The film is about a social outcast with telekinetic powers. And she is shunned by everyone in her high school. And the film is about another girl who tries to make it up to her by getting her boyfriend to take Carrie to the prom. And she really tries to do the right thing, but another girl (who is a huge cunt) organizes to have Carrie win prom queen and then have pig’s blood dropped on her as she claims her prize. And when that happens, it triggers Carrie’s powers, and she burns the school down and kills almost everyone inside. And then she goes home and kills herself and her overbearing Catholic mother by having the house collapse onto them.
It’s a fucking great film. If you haven’t seen this, you’re really missing out. It’s spectacular.
Spacek is wonderful as Carrie. And I’d love to vote for her here. I really would. But I can’t, because this is Faye Dunaway’s category. But fortunately, Spacek would win an Oscar four years after this for a better performance in Coal Miner’s Daughter, so everything worked out.
Ullmann — Face to Face is another one of those Ingmar Bergman Oscar nominees that I can’t stand. I never understood the appeal of many of his films, especially ones like this.
The film is about Liv Ullmann as a psychiatrist who starts going crazy. And basically she just goes crazy and has hallucinations and stuff. It’s 90 minutes long, and it still felt too long for me. I don’t really have anything good to say about it, so I won’t say anything at all except — never gonna vote for it in a million years.
My Thoughts: This one’s a real easy category. Faye Dunaway was so deserved of an Oscar by this point, and her performance in the film was win-worthy in and of itself, so she’s really the one to vote for here.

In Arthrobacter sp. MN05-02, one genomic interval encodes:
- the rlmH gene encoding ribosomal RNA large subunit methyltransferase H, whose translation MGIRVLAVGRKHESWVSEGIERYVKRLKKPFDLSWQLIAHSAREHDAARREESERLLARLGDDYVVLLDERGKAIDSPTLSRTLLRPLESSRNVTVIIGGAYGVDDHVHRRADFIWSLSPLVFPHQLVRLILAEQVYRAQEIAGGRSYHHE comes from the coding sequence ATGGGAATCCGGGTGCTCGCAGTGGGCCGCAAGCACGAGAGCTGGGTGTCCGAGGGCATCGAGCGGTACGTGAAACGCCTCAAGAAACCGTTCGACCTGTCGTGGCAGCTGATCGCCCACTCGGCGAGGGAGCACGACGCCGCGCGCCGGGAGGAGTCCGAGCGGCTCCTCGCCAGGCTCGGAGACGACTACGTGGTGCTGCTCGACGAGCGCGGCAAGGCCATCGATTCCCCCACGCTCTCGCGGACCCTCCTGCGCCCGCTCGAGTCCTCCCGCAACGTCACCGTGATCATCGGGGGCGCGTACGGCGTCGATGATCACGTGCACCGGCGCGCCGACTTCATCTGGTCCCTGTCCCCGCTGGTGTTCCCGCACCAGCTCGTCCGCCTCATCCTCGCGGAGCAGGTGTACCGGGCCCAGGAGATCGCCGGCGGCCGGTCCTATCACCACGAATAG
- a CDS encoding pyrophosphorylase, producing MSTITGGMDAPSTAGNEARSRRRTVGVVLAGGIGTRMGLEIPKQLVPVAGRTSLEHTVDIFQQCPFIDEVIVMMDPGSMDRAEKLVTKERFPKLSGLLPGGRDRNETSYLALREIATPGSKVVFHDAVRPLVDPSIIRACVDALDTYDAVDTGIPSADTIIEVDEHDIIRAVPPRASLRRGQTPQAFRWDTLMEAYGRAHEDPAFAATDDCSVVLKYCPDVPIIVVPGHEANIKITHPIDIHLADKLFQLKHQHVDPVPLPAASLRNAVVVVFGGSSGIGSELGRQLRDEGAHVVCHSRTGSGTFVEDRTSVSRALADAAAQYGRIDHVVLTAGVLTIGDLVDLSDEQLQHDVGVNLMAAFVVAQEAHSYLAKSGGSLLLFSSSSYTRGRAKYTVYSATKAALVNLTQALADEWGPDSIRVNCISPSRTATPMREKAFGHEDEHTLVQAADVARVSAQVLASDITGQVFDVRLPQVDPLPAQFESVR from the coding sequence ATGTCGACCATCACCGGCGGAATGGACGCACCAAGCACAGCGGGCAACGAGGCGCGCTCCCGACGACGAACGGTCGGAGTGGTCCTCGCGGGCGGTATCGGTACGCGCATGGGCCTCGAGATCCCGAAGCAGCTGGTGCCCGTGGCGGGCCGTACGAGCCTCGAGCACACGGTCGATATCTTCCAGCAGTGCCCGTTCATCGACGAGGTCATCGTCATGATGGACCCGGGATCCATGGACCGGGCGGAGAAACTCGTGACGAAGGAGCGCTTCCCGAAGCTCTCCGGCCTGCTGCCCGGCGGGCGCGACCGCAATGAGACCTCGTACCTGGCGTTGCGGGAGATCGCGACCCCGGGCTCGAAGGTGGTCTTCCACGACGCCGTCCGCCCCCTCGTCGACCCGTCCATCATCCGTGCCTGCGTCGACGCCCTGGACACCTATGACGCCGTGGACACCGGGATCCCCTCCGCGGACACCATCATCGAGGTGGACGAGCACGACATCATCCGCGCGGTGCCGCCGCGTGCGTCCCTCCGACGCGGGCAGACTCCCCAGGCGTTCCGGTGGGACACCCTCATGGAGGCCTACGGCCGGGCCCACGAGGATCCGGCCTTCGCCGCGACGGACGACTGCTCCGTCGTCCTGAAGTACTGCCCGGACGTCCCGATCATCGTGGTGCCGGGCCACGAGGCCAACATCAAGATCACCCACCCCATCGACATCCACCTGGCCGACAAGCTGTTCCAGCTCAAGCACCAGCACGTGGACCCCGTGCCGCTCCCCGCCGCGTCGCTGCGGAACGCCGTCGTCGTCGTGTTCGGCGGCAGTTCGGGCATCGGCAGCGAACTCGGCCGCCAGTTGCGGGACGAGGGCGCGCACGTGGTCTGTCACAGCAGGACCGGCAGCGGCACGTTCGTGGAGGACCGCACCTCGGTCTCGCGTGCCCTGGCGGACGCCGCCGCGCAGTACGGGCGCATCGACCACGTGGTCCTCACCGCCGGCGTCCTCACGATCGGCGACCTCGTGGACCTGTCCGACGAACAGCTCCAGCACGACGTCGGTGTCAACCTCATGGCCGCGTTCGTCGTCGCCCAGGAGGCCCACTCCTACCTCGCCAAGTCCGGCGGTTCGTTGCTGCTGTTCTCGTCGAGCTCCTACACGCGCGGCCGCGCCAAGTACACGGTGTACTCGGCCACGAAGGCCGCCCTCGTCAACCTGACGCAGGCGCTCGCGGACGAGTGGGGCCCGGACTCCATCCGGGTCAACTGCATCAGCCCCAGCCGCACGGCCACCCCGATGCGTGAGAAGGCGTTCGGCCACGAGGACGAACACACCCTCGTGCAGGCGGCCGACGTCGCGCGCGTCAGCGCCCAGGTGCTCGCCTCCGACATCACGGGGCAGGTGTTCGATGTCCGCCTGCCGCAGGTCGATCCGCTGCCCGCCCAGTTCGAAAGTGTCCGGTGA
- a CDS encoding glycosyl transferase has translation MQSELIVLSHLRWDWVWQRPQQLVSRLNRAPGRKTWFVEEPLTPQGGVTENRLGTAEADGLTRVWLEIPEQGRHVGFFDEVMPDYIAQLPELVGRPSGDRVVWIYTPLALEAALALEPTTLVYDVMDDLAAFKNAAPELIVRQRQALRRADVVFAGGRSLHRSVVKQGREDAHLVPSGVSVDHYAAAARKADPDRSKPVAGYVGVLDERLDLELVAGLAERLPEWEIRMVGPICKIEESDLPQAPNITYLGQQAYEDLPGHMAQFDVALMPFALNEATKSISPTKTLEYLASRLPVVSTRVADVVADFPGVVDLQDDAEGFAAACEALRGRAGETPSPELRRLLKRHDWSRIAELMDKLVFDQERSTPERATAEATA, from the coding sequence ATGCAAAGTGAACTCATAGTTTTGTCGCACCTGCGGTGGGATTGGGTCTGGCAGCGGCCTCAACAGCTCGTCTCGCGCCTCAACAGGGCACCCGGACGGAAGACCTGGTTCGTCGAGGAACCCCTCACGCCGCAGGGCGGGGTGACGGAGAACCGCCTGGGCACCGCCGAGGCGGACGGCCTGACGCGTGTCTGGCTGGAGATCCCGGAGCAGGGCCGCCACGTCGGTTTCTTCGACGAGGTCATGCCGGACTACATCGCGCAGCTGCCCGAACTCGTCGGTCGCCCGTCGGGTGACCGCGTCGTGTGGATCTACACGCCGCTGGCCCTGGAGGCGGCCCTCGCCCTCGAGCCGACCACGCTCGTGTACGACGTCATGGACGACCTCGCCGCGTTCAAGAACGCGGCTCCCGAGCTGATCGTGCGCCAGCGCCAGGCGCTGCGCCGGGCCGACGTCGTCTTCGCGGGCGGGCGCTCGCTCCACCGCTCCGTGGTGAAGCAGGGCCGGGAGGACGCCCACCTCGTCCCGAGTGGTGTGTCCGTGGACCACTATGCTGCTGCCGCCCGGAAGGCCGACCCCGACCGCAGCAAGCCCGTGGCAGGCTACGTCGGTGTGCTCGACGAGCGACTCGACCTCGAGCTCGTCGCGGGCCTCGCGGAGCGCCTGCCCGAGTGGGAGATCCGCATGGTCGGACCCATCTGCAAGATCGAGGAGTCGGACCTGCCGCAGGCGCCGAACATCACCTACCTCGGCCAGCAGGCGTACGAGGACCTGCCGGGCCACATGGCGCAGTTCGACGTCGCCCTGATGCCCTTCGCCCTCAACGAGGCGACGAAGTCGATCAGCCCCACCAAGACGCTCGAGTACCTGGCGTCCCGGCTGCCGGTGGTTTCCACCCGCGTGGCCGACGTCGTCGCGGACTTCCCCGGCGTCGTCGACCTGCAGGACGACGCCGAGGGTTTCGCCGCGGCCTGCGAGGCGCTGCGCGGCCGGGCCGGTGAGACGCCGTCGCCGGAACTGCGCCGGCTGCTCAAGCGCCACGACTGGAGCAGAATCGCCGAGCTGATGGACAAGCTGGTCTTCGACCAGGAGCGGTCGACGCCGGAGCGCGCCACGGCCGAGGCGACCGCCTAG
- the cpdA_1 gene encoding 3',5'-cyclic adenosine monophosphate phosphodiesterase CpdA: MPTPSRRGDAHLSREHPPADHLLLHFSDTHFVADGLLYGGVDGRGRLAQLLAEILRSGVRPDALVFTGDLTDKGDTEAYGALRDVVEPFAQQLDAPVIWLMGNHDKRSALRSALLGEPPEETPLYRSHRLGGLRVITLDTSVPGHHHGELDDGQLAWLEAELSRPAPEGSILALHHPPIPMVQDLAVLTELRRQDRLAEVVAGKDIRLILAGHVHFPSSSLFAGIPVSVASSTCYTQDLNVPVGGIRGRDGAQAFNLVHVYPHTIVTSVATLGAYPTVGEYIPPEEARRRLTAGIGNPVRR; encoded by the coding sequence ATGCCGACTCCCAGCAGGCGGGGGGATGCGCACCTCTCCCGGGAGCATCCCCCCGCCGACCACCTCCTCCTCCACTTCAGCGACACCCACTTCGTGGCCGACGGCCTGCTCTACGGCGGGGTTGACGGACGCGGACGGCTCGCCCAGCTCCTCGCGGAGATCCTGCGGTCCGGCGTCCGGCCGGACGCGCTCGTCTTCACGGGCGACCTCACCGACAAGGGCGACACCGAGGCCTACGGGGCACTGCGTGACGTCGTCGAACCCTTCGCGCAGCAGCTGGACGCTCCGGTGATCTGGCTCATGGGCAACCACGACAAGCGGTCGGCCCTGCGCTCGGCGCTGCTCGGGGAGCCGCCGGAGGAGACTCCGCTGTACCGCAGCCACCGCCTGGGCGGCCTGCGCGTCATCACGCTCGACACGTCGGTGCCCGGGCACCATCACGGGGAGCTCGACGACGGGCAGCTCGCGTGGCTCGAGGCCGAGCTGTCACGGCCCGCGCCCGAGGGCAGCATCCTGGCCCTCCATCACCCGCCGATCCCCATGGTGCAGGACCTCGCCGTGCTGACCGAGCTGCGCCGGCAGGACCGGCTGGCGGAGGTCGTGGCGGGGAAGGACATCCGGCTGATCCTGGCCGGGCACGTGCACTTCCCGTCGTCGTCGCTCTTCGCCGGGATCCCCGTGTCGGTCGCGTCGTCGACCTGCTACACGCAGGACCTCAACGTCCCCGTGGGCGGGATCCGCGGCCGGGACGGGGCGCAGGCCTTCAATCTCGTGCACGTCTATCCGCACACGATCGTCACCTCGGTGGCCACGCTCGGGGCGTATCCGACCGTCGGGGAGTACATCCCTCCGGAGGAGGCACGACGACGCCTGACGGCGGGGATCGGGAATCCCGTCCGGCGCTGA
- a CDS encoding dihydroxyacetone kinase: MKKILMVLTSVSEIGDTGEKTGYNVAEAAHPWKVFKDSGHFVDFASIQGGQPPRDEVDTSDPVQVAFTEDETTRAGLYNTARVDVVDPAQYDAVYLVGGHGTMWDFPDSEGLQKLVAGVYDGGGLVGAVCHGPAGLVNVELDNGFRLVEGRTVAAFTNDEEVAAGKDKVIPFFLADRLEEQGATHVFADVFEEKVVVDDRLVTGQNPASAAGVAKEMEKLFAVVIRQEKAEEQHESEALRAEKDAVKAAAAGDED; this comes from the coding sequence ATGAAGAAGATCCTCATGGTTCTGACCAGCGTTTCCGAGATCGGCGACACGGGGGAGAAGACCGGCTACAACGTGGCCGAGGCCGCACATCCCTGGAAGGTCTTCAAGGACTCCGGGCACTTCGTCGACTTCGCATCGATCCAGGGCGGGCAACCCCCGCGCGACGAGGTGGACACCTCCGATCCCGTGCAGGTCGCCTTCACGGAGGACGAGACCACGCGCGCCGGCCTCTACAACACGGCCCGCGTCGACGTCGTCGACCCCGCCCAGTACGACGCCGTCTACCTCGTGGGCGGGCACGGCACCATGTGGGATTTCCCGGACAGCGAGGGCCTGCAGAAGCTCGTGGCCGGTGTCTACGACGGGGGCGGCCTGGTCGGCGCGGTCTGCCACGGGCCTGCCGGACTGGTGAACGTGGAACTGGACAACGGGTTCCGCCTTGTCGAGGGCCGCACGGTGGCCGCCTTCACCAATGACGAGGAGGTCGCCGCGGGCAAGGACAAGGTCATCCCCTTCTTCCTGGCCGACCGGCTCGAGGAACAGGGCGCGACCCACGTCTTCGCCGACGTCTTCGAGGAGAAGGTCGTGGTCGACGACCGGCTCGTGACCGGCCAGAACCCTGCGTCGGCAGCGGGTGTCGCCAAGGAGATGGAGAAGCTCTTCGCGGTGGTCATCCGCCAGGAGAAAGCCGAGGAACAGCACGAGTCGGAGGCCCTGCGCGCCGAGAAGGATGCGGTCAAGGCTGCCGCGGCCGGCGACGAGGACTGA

That said — I’m still voting Talia Shire, because I love Rocky, and I can’t be objective here. It’s a win-win for me, because no one was winning here other than Faye Dunaway. So I get to vote for who I want and the deserving actress wins. Win win.
My Vote: Shire
Should Have Won: Dunaway
Is the result acceptable?: Oh yeah. There’s no question she earned this award. She had one of the best decades of any actress in the 70s. Between ’67 and ’81, she could do no wrong. Then she made Mommie Dearest, which, kind of derailed her a bit. Still, she absolutely deserved this, more so than anyone on this list.
Performances I suggest you see: If you haven’t seen Rocky and Network, you’re dead to me and the world.
Also, if you have’t seen Carrie, what the fuck is wrong with you? Don’t you know it’s a classic? I hate horror movies, bu this isn’t a horror movie. It’s a movie about a girl, who just happens to have telekinetic powers. It’s a wonderful film. A bit too heavy on the Hitchcock homage, but still an amazing, amazing film.